12. Note that when information on the right state of nature arrives in 2050 (for all the modeling structures with the suffix -2050) then there are as many possible trajectories (and therefore possible points in 2100) as states of nature. Therefore we cannot report one single value in the table. Picking arbitrarily one of the values would be misleading and blur the message as it does not account anymore for the impact of uncertainty.


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Correspondence to Baptiste Perrissin Fabert.


Appendix A: First-Order Conditions Resolution

In this part, our calculations follow the two-step resolution method already described in part 2.3. We distinguish before and after uncertainty is resolved.

1.1 A.1 After uncertainty is resolved

After uncertainty is resolved, we know the state of nature ω. The Lagrangian writes:

$$\begin{array}{@{}rcl@{}} &&\mathbf{L}^{\omega}=\sum\limits_{t=t_{i}+1}^{\infty}N_{t}\frac{1}{(1+\rho)^{t}} u\left(\frac{C^{\omega}_{t}}{N_{t}}\right)\\ &&+\sum\limits_{t=t_{i}+1}^{\infty}(\lambda_{A,t}^{\omega}, \lambda_{B,t}^{\omega},\lambda_{O,t}^{\omega})\\ &&\times\left( \begin{array}{l} A_{t+1}^{\omega}-\left(c_{AA}A_{t}^{\omega}+c_{AB}B_{t}^{\omega}+(1-a_{t}^{\omega})\sigma_{t}Y_{t}^{\omega}\right) \\ B_{t+1}^{\omega}-(c_{BA}A_{t}^{\omega}+c_{BB}B_{t}^{\omega}+c_{BO}O_{t}^{\omega}) \\ O_{t+1}^{\omega}-(c_{OB}B_{t}^{\omega}+c_{OO}O_{t}^{\omega}) \end{array} \right) \\ &&+\sum\limits_{t=t_{i}+1}^{\infty}(\nu_{A,t}^{\omega},\nu_{O,t}^{\omega})\\ &&\times\left(\! \begin{array}{l} T_{A,t+1}^{\omega} - ((1-\sigma_{1}\left(\frac{F_{2x}}{\vartheta_{2x}^{\omega}}+\sigma_{2}\right))T_{A,t}^{\omega} +\sigma_{1}\sigma_{2}T_{O,t}^{\omega}\,+\,\sigma_{1} F(A_{t}^{\omega})\!) \\ T_{O,t+1}^{\omega} - (\sigma_{3}T_{A,t}^{\omega} +(1-\sigma_{3})T_{O,t}^{\omega}) \end{array} \right) \\ &&+\sum\limits_{t=t_{i}+1}^{\infty} \mu_{t}^{\omega}\big(-K_{t+1}^{\omega} \,+\, (1\,-\,\delta)K_{t}^{\omega} \\ &&{\kern4pc}+ Y_{t}^{\omega}\left[1\,-\,G(a_{t}^{\omega},a_{t-1}^{\omega})\,-\,D^{\omega}(T_{A,t}^{\omega})\right]\,-\,C_{t}^{\omega}\big) \\ &&+\sum\limits_{t=t_{i}+1}^{\infty} \overline{\tau}^{\omega}_{t}.(1-a_{t})+\underline{\tau}^{\omega}_{t}.a_{t} \end{array} $$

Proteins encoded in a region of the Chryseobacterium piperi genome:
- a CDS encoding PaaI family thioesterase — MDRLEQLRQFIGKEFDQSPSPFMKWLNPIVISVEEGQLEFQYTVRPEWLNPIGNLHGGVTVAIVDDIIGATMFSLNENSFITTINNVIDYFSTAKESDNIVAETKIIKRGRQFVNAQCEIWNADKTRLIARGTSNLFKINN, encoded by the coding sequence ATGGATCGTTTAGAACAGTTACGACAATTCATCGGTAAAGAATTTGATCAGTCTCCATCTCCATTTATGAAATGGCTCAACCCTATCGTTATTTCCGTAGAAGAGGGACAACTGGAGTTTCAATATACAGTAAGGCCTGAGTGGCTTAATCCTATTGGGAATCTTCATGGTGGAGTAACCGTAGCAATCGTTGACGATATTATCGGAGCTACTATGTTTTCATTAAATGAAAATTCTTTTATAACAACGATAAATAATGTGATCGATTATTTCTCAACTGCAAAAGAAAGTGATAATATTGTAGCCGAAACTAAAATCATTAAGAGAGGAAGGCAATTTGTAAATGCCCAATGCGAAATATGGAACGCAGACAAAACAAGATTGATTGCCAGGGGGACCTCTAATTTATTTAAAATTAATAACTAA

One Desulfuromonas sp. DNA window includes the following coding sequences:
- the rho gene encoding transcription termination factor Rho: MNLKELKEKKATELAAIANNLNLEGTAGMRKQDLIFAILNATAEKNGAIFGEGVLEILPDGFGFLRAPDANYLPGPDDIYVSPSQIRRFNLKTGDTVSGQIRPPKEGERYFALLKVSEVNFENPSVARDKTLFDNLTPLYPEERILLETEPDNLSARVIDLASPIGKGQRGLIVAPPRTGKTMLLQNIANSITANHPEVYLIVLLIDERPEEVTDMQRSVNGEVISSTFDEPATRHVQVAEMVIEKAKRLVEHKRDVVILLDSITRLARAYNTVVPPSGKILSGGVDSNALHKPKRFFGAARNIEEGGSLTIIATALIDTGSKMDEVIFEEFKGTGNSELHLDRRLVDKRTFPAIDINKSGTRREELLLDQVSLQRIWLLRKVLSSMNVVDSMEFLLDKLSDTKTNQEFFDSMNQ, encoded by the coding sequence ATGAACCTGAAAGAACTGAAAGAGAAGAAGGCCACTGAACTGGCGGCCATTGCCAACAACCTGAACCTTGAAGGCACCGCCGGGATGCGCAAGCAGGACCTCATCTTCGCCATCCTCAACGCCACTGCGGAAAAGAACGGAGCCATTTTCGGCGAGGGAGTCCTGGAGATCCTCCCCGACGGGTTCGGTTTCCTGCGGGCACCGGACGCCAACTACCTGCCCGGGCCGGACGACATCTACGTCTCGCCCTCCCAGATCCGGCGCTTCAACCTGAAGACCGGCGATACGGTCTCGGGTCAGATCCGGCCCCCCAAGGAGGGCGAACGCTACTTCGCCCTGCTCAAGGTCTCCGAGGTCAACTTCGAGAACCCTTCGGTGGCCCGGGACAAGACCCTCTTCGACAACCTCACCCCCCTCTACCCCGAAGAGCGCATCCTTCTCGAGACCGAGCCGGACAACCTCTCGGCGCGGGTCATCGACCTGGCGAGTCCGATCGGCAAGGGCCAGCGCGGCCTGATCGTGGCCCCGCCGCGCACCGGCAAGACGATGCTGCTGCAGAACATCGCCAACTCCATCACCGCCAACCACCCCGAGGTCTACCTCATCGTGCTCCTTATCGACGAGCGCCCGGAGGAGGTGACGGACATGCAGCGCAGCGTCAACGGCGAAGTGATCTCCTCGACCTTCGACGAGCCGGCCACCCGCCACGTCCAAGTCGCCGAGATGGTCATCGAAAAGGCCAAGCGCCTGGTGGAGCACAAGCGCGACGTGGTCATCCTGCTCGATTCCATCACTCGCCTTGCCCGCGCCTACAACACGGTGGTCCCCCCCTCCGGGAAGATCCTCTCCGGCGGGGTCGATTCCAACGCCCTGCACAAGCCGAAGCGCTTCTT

The Lagrange multiplier attached to the capital constraint (4) is \(\mu _{t}^{\omega }\); the Lagrange multipliers attached to the carbon cycle dynamics constraints (11) are \(\lambda _{A,t}^{\omega }\), \(\lambda _{B,t}^{\omega }\), and \(\lambda _{O,t}^{\omega }\). The Lagrange multipliers attached to the temperature constraints (13) are \(\nu _{A,t}^{\omega }\) and \(\nu _{O,t}^{\omega }\). The Lagrange multipliers attached to inequality constraints (7) are \(\overline {\tau }^{\omega }_{t}\) and \(\underline {\tau }^{\omega }_{t}\).

At the beginning of the program, stock variables are inherited from the past, i.e., from the maximization program under uncertainty. Some do not depend on the state of nature:

$$\begin{array}{@{}rcl@{}} A_{t_{i}+1}^{\omega}=\overline{A}_{t_{i}+1},\, B_{t_{i}+1}^{\omega}=\overline{B}_{t_{i}+1},\, O_{t_{i}+1}^{\omega}=\overline{O}_{t_{i}+1},\, K_{t_{i}+1}^{\omega}=\overline{K}_{t_{i}+1} \end{array} $$

By convention, \(a^{\omega }_{t_{i}}=\overline {a}_{t_{i}}\).

We calculate the first-order conditions with respect to the two flow variables: \(C_{t}^{\omega }\) and \(a_{t}^{\omega }\), and to the six stock variables: \(K_{t}^{\omega }\), \(a_{t}^{\omega }\), \(B_{t}^{\omega }\), \(O_{t}^{\omega }\), \(T_{A,t}^{\omega }\), and \(T_{O,t}^{\omega }\). Recall also that stock variables at t=t i +1 are initial conditions, so we cannot derive first-order conditions for them at this stage. We get:

  • For consumption, ∀tt i +1:

    $$\begin{array}{@{}rcl@{}} &\frac{\partial \mathbf{L}^{\omega}}{\partial C_{t}^{\omega}} = 0 \quad \Leftrightarrow \\ &\mu_{t}^{\omega} = u'\left(\frac{C_{t}^{\omega}}{N_{t}}\right) \frac{1}{(1+\rho)^{t}} \end{array} $$

    Then, \(\mu _{t}^{\omega }\) is the discounted marginal utility.

  • For the abatement capacity, ∀tt i +1:

    $$\begin{array}{@{}rcl@{}} &&\frac{\partial\mathbf{L}^{\omega}}{\partial a_{t}^{\omega}} = 0 \quad \Leftrightarrow \\ && \lambda_{A,t}^{\omega}\sigma_{t}= \mu_{t}^{\omega}\partial_{1} G (a_{t}^{\omega},a_{t-1}^{\omega}) + \mu_{t+1}^{\omega}\partial_{2} G (a_{t+1}^{\omega},a_{t}^{\omega})\frac{Y^{\omega}_{t+1}}{Y^{\omega}_{t}}\\ &&{\kern3pc} +\frac{\overline{\tau}^{\omega}_{t}-\underline{\tau}^{\omega}_{t}}{Y^{\omega}_{t}} \end{array} $$

    For t=t i +1, recall the conventional notation that \(a_{t_{i}}^{\omega }=\overline {a}_{t_{i}}\). Recall that \(\overline {\tau }^{\omega }_{t}>0\) only when \(a^{\omega }_{t}=1\), and \(\underline {\tau }^{\omega }_{t}>0\) only when \(a^{\omega }_{t}=0\).

  • For capital, ∀tt i +2: